HC Deb 27 November 1984 vol 68 cc761-2
1. Mr. Hunter

asked the Secretary of State for Social Services what consultation he has had with the pharmaceutical industry following his statement on 8 November about drug pricing.

The Secretary of State for Social Services (Mr. Norman Fowler)

As I announced on 8 November, my right hon. and learned Friend the Minister for Health will have discussions with the pharmaceutical industry about the pharmaceutical price regulation scheme. Arrangements have been made for him to meet representatives of the Association of the British Pharmaceutical Industry shortly.

Mr. Hunter

Can my right hon. Friend give any assurance that measures resulting from that statement will not effectively amount to denying NHS patients certain important drugs? I have in mind in particular the arthritis drug, Distalgesic.

Mr. Fowler

Branded drugs, which have been specifically developed for the relief of pain and inflammation in rheumatism and arthritis, will still be available. At present, Distalgesic is not in that category. We are committed to the limited list scheme, but the whole point of having the consultation period is to listen to the arguments on particular drugs. That is why we are having consultations.

Mr. Ashley

Is the Secretary of State aware that his first attempt to introduce a rational prescribing policy is to be very warmly welcomed, that he should strongly resist the selfish and distorted propaganda of the pharmaceutical industry, which is now screaming blue murder, and that the only advice he should accept about implementing this very good proposal is independent advice?

Mr. Fowler

I am grateful to the right hon. Gentleman. I think he will agree with me that there is a balance to be held in these proposals. It in no one's interest to take measures which will damage the research-based pharmaceutical industry in this country. I believe that in the Government's proposals we are not doing that, and we are making useful savings in the Health Service budget. On those grounds I think that the proposals should, as the right hon. Gentleman says, be supported.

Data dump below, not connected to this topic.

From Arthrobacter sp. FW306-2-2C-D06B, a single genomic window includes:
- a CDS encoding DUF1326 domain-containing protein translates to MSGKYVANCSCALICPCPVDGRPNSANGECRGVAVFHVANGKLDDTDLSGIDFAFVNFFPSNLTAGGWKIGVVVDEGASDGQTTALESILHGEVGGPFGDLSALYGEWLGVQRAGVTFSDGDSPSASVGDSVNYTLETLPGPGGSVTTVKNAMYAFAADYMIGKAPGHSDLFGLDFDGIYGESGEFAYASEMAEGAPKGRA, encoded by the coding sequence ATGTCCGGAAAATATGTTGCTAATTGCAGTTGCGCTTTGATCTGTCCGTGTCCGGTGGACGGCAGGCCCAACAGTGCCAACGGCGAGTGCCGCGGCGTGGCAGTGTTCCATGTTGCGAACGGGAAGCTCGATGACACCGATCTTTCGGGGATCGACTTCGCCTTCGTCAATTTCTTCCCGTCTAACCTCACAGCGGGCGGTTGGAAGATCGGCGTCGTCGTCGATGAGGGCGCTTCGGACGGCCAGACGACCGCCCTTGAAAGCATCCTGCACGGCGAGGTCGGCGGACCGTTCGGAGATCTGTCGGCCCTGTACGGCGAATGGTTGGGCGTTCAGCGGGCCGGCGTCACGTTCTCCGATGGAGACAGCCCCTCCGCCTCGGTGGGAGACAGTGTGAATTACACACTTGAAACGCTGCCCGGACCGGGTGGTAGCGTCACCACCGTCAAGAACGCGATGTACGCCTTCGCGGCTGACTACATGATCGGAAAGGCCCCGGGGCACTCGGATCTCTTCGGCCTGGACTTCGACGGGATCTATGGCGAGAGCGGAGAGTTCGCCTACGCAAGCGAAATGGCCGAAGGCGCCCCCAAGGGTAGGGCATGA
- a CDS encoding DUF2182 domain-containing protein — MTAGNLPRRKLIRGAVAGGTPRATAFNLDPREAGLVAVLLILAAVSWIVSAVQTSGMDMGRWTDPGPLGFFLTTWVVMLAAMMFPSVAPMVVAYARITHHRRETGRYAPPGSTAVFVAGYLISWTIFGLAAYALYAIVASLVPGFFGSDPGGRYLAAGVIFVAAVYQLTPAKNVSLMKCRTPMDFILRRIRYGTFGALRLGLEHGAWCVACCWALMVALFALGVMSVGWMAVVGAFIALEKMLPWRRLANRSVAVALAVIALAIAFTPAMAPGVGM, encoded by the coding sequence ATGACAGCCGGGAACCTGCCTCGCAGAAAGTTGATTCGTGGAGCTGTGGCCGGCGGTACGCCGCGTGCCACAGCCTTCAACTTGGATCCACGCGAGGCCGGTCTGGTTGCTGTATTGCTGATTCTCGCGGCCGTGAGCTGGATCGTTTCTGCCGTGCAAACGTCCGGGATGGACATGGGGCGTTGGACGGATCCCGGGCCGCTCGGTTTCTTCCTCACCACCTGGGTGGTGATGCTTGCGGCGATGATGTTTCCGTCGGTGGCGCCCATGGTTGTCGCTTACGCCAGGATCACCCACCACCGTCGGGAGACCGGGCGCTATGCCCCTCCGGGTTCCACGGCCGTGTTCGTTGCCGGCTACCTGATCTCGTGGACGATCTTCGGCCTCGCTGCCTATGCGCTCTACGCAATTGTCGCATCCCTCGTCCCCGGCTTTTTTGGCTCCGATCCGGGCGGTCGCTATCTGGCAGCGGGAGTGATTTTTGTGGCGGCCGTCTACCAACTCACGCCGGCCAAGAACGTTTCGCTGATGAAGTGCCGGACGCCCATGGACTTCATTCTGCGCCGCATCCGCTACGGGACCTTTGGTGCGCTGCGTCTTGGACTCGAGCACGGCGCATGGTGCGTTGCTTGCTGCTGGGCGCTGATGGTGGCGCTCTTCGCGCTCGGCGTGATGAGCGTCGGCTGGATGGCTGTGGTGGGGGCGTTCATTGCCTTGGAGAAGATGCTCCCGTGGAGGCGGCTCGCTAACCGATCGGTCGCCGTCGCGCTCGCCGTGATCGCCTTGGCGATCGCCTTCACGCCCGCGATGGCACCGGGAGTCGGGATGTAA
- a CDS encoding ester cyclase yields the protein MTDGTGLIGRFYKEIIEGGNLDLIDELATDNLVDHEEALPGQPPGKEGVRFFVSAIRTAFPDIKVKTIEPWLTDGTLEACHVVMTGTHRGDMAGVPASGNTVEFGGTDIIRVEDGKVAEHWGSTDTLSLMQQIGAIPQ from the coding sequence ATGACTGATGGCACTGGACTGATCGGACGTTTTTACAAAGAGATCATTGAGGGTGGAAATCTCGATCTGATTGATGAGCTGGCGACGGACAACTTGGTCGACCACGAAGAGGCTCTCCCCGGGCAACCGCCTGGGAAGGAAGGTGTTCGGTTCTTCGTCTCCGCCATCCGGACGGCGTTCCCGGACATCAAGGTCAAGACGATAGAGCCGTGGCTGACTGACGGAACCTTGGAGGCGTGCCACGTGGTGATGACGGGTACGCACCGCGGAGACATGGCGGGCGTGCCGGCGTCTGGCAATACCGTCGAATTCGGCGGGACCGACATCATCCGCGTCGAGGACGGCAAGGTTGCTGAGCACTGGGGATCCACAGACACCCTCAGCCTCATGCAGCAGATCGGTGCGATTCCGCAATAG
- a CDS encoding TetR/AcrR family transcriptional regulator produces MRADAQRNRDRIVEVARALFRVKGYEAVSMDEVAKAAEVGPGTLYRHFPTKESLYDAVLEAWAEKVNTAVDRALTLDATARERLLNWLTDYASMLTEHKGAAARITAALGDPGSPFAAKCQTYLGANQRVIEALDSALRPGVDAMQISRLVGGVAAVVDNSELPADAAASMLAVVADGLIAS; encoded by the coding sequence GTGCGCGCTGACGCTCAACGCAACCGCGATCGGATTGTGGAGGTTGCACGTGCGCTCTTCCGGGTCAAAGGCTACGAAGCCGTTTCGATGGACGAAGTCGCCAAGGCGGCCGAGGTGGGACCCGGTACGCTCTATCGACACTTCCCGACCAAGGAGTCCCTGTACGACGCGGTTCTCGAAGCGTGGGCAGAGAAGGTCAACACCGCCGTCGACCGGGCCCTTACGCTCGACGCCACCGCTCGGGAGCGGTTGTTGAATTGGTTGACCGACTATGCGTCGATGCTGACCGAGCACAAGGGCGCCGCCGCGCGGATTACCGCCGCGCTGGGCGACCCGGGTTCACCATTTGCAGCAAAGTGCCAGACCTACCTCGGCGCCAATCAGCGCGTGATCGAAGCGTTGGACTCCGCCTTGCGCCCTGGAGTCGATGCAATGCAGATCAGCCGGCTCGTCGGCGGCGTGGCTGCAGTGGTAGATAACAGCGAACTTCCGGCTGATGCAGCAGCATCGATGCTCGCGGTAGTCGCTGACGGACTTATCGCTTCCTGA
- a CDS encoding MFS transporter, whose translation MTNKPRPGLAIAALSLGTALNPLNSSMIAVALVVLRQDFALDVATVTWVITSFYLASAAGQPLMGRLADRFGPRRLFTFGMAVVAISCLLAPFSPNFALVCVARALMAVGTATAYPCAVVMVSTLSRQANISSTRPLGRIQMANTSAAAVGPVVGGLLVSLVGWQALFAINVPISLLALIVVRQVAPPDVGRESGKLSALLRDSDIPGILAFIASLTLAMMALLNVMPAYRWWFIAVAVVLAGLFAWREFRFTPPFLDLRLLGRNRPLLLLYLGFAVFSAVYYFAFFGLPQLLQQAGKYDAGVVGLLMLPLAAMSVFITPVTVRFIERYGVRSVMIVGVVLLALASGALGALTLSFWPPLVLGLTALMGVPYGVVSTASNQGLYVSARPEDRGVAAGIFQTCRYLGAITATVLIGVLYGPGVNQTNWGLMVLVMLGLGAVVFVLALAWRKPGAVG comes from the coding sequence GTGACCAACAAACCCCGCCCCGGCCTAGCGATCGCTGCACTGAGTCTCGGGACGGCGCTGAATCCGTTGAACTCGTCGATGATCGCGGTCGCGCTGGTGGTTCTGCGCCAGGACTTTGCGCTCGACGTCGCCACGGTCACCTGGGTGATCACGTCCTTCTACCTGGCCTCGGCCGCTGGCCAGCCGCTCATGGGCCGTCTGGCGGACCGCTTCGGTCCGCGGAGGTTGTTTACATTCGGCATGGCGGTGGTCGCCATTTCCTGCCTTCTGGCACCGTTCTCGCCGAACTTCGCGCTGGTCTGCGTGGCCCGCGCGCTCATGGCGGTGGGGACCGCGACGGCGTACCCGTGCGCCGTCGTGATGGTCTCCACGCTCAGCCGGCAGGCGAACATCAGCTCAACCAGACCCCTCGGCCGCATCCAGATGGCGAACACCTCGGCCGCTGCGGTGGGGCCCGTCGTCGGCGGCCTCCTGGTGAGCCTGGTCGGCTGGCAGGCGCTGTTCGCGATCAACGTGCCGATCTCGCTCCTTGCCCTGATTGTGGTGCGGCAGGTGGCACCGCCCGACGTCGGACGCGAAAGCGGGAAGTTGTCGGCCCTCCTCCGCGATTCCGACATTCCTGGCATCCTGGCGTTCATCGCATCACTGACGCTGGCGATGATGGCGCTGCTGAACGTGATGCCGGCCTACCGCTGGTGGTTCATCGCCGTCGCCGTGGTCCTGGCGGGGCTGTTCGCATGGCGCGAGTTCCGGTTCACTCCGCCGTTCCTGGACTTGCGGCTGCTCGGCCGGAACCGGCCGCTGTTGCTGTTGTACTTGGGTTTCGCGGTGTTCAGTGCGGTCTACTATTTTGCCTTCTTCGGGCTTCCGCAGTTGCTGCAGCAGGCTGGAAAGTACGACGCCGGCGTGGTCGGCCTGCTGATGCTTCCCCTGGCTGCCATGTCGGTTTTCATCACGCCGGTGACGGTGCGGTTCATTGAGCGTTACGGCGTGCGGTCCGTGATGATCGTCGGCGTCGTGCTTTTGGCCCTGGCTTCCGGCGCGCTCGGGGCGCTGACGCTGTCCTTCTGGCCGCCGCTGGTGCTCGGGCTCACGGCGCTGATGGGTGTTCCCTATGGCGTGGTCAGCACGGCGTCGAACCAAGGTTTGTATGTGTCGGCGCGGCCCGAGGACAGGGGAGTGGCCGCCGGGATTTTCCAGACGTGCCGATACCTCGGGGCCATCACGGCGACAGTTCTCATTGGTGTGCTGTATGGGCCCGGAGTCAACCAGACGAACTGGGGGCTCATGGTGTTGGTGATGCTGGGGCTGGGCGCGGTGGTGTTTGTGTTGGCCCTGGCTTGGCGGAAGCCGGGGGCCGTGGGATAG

Dr. Mawhinney

I, too, commend my right hon. Friend on the decision that he has taken and on the consultations into which he has entered. Will he take every opportunity, with the rest of us, to make it clear to patients that they will not be medically disadvantaged by the sensible decision that he has taken and announced?

Mr. Fowler

I am grateful to my hon. Friend. That point needs to be emphasised. There will, of course, be generic alternatives to the branded drugs which will not be prescribed free on the National Health Service, so there is no question of patients being disadvantaged by the steps that we have taken. We are having consultations so that we can ensure that that does not happen.

Mr. Meadowcroft

Does the Secretary of State accept that many of us on the Liberal Benches accept the benefits of genuine generic substitution, but will he confirm that it is his intention that all drugs presently available will continue to be available either across the counter, because prescription is not required, or by reason of their generic equivalence?

Mr. Fowler

The drugs which are available across the counter will continue to be available across the counter. The vast majority of the drugs that we are talking about do not need a prescription in any event. They can be bought from chemists.

I confirm that the intention is that there should be generic alternatives to the branded drugs that they replace.